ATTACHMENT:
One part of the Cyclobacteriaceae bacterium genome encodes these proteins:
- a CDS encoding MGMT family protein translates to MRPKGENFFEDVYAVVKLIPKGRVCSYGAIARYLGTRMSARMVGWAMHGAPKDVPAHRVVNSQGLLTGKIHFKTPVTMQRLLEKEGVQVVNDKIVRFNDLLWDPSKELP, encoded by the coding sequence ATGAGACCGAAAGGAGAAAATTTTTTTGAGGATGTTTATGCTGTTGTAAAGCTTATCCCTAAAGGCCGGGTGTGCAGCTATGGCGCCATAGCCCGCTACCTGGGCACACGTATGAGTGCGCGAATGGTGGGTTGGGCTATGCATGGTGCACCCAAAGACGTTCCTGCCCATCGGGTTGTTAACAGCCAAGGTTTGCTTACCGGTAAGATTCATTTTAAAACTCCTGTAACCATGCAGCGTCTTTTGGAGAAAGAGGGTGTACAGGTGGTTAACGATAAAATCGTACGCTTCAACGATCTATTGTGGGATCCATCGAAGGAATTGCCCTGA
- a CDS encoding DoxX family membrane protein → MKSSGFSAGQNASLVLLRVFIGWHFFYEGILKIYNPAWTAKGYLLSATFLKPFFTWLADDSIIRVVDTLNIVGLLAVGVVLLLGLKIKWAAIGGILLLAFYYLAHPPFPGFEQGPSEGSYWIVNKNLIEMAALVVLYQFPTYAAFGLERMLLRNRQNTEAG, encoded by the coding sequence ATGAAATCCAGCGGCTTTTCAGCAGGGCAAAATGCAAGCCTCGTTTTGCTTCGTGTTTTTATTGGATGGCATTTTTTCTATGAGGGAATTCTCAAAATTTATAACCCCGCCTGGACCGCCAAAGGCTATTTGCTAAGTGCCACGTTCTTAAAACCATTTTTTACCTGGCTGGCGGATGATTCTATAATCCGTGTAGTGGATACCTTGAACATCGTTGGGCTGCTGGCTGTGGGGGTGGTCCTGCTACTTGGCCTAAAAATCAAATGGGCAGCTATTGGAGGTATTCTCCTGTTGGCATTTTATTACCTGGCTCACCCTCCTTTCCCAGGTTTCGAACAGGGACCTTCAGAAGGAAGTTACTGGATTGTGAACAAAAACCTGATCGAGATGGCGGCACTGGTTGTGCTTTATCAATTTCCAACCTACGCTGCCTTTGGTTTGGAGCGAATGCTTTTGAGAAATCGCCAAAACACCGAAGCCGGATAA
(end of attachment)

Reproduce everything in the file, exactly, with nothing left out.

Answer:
One part of the Cyclobacteriaceae bacterium genome encodes these proteins:
- a CDS encoding MGMT family protein translates to MRPKGENFFEDVYAVVKLIPKGRVCSYGAIARYLGTRMSARMVGWAMHGAPKDVPAHRVVNSQGLLTGKIHFKTPVTMQRLLEKEGVQVVNDKIVRFNDLLWDPSKELP, encoded by the coding sequence ATGAGACCGAAAGGAGAAAATTTTTTTGAGGATGTTTATGCTGTTGTAAAGCTTATCCCTAAAGGCCGGGTGTGCAGCTATGGCGCCATAGCCCGCTACCTGGGCACACGTATGAGTGCGCGAATGGTGGGTTGGGCTATGCATGGTGCACCCAAAGACGTTCCTGCCCATCGGGTTGTTAACAGCCAAGGTTTGCTTACCGGTAAGATTCATTTTAAAACTCCTGTAACCATGCAGCGTCTTTTGGAGAAAGAGGGTGTACAGGTGGTTAACGATAAAATCGTACGCTTCAACGATCTATTGTGGGATCCATCGAAGGAATTGCCCTGA
- a CDS encoding DoxX family membrane protein → MKSSGFSAGQNASLVLLRVFIGWHFFYEGILKIYNPAWTAKGYLLSATFLKPFFTWLADDSIIRVVDTLNIVGLLAVGVVLLLGLKIKWAAIGGILLLAFYYLAHPPFPGFEQGPSEGSYWIVNKNLIEMAALVVLYQFPTYAAFGLERMLLRNRQNTEAG, encoded by the coding sequence ATGAAATCCAGCGGCTTTTCAGCAGGGCAAAATGCAAGCCTCGTTTTGCTTCGTGTTTTTATTGGATGGCATTTTTTCTATGAGGGAATTCTCAAAATTTATAACCCCGCCTGGACCGCCAAAGGCTATTTGCTAAGTGCCACGTTCTTAAAACCATTTTTTACCTGGCTGGCGGATGATTCTATAATCCGTGTAGTGGATACCTTGAACATCGTTGGGCTGCTGGCTGTGGGGGTGGTCCTGCTACTTGGCCTAAAAATCAAATGGGCAGCTATTGGAGGTATTCTCCTGTTGGCATTTTATTACCTGGCTCACCCTCCTTTCCCAGGTTTCGAACAGGGACCTTCAGAAGGAAGTTACTGGATTGTGAACAAAAACCTGATCGAGATGGCGGCACTGGTTGTGCTTTATCAATTTCCAACCTACGCTGCCTTTGGTTTGGAGCGAATGCTTTTGAGAAATCGCCAAAACACCGAAGCCGGATAA